For the past three months Jackie and I have been serving an English speaking church in Nuremberg, Germany. Tomorrow we will return to the United States. We have found a beautiful city, a beautiful people and a welcoming country. We have made life-long friends in the church from around the world, most of them young adults just starting their careers. They come from such places as Cameroon, India, China, England, Ireland, Austria, Brazil, Poland, Ukraine, U.S. and, of course, Germany. Nuremberg has become a cosmopolitan crossroads.
Of course, Nuremberg hasn’t always been that way. While here, I have often reflected on that dark period when Hitler led this nation and the world to the brink of the abyss. During those days, Nuremberg played a pivotal role, the site where the Nuremberg laws were passed in 1935 that launched the deadly persecution of the Jews. Nuremberg was the site of the annual Nazi rallies where up to a million people assembled to worship Hitler and cheer his programs of prejudice. And, of course, it was here that the Nuremberg trials were conducted in 1945 to hold the Nazi leaders accountable to International law.
My father’s brother was among the occupying forces that entered Nuremberg on April 15, 1945. His memories of this place and the atrocities of that time are far removed from the Nuremberg that has grown up in its place. But his sacrifices, and those of millions others, are largely responsible for creating the freedom, justice and peace that have taken root and flourished more than half a century later.
The Nazi rally grounds have been turned into parks where couples stroll beneath shade trees and families play with their children beside a tranquil lake. Near by, the Document Center (Doku Zentrum) “documents” what happened in the Second World War, an attempt to understand how a nation could be led to commit the atrocities unleashed by Hitler’s regime. It is a sobering place that looms over the peaceful park that surrounds it. Last week we attended an open-air concert by the Nuremberg Symphonic Orchestra in the same place where thousands once hailed Hitler and cheered his speeches. Sixty-five thousand people gathered in clusters with family and friends to picnic on blankets while they listened to classical music.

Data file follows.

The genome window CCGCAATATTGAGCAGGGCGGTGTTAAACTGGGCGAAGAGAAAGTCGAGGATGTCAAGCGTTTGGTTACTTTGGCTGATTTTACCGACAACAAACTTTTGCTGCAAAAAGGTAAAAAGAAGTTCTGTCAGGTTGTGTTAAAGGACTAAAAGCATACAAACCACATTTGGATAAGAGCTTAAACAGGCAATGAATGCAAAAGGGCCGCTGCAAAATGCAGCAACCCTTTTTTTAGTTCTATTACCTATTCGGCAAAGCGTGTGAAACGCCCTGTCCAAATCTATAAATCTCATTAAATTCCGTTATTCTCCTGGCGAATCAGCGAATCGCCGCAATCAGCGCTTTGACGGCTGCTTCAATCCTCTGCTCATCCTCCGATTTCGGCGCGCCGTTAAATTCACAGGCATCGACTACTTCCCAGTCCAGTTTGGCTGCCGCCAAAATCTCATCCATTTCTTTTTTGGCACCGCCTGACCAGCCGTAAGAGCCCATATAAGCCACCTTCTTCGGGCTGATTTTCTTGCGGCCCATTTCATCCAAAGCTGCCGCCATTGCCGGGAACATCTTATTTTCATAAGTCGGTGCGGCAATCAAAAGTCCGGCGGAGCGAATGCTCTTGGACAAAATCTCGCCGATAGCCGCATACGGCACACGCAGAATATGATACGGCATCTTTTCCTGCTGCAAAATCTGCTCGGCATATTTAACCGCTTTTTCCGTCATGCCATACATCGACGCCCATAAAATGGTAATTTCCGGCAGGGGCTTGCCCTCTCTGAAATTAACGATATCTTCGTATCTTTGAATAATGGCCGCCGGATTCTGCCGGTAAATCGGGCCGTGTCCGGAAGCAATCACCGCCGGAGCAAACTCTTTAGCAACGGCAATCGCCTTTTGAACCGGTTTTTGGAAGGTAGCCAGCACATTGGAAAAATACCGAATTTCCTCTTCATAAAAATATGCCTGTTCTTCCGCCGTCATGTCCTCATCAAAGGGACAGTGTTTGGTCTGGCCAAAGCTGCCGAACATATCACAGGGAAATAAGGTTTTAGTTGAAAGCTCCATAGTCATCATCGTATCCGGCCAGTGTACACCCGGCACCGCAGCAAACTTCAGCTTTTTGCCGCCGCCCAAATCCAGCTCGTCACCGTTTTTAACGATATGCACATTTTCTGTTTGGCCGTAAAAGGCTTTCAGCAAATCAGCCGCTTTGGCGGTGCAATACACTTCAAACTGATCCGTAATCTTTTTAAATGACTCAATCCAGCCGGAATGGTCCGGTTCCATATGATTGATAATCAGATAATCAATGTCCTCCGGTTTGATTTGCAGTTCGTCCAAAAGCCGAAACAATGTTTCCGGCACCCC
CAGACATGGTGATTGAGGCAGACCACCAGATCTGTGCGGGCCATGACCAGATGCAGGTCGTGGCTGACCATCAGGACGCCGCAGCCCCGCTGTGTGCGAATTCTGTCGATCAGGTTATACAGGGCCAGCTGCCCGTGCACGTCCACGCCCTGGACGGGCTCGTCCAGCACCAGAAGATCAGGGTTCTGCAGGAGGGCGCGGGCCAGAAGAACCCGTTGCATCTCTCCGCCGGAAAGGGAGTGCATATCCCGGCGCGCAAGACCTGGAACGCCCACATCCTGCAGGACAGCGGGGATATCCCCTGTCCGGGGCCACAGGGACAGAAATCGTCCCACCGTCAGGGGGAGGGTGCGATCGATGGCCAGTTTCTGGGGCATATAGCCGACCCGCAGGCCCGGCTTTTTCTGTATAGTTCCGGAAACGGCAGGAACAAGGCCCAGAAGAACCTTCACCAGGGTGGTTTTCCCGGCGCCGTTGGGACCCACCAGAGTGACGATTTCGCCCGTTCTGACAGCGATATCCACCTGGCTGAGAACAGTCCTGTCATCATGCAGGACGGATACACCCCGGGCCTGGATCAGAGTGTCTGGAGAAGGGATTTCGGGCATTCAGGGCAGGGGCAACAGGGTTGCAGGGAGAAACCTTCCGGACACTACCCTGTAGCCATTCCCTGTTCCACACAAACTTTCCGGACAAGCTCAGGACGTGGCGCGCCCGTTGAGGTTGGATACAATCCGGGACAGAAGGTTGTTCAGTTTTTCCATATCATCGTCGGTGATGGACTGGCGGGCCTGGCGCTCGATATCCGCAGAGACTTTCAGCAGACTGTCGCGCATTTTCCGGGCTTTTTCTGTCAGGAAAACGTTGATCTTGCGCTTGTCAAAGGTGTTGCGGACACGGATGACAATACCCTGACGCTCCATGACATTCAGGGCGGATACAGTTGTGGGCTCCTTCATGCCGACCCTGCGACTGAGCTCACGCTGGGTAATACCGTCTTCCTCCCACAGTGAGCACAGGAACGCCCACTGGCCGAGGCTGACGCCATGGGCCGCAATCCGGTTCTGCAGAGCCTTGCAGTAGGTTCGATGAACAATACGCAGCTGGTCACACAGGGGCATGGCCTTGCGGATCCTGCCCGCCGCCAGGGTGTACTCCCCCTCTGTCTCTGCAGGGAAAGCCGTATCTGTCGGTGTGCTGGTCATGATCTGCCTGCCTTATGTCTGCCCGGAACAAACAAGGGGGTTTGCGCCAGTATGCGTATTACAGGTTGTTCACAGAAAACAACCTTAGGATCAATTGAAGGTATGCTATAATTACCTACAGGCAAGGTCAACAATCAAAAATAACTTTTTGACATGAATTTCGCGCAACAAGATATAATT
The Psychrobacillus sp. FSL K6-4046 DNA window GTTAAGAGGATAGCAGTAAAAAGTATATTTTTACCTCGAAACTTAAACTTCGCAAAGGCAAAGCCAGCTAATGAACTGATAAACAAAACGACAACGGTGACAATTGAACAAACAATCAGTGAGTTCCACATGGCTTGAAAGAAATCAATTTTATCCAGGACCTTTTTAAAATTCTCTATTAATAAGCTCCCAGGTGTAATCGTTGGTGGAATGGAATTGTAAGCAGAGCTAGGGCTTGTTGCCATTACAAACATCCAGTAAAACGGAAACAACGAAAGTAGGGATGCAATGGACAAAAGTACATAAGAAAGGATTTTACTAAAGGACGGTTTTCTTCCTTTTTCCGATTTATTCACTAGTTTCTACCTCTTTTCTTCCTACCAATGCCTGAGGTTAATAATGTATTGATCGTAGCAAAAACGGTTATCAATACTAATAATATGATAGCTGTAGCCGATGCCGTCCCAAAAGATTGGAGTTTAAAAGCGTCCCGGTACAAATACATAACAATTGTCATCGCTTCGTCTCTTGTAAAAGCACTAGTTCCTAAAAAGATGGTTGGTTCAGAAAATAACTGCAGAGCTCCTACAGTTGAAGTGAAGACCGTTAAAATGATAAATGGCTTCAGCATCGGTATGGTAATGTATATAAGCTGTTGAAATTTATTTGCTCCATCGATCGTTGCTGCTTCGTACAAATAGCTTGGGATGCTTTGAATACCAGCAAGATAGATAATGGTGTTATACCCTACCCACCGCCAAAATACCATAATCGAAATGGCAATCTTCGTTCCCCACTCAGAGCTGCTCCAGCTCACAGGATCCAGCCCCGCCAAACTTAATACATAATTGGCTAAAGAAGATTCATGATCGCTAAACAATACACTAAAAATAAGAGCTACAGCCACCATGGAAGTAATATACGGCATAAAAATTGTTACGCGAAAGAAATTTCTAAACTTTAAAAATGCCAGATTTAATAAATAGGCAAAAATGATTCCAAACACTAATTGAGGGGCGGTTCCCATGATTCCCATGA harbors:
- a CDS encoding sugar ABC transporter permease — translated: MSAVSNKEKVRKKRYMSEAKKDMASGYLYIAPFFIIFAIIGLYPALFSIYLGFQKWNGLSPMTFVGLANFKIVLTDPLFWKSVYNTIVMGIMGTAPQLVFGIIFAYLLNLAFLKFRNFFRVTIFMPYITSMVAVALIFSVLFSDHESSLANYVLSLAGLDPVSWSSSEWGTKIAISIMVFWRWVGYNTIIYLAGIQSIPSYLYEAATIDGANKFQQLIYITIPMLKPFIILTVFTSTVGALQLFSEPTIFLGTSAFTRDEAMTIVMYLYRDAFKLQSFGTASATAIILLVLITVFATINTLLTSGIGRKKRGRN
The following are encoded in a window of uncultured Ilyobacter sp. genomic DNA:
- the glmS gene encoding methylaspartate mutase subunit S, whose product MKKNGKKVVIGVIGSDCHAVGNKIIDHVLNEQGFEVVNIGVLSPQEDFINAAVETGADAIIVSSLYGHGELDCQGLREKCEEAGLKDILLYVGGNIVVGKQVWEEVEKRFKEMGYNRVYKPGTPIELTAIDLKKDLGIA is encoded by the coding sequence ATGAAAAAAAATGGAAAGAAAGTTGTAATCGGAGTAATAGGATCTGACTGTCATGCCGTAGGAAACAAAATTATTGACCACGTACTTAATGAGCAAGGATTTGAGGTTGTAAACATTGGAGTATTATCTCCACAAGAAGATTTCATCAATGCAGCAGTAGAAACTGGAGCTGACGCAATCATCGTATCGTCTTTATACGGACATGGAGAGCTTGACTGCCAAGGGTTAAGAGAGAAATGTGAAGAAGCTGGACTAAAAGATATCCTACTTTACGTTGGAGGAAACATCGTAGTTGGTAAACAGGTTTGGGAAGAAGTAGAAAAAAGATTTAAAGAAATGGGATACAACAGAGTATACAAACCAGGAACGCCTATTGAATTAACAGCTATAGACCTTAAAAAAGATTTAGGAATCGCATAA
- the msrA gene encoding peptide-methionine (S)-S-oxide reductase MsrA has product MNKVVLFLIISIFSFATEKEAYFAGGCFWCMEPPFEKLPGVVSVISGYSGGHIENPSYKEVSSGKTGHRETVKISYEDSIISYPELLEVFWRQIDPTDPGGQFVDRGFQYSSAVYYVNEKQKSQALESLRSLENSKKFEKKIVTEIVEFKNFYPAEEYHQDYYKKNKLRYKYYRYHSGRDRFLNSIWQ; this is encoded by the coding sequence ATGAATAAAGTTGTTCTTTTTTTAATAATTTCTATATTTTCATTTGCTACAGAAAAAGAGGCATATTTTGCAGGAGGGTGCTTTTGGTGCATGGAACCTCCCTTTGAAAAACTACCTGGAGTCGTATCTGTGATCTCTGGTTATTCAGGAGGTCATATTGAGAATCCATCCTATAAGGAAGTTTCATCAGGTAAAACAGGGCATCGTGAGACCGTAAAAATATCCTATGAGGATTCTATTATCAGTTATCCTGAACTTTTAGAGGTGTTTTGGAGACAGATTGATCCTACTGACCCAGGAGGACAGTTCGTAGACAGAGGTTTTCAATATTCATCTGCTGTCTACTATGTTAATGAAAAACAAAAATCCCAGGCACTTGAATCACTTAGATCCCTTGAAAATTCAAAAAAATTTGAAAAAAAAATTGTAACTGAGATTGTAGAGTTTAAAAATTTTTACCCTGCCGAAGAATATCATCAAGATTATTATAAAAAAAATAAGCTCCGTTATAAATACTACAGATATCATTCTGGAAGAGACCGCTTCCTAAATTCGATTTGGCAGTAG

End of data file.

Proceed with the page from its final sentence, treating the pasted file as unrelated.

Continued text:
Nuremberg, the largest city in Franconia and gateway to Bavaria, is impressive as an idyllic and tranquil place. But always, underneath the surface, there lurks the memory of the Second World War and the questions it raises.
Nuremberg is a constant reminder of our potential for good and evil, our infinite capacity for the divine and the demonic. The evil that lurks within the human heart, that raised its head in Nuremberg more than half a century ago, continues to raise its head among us today. We witnessed that evil recently in a movie theater in Colorado, a year ago in Arizona outside a local Safeway where Gabriella Giffords was attacked, in Syria where hundreds are daily gunned down in the streets, in Iraq and Afghanistan where terrorist bombings continue, and countless other places too numerous to list. Nuremberg is a reminder that each of us, every people and nation of every generation, need Jesus our Savior to deliver us from our own worst passions.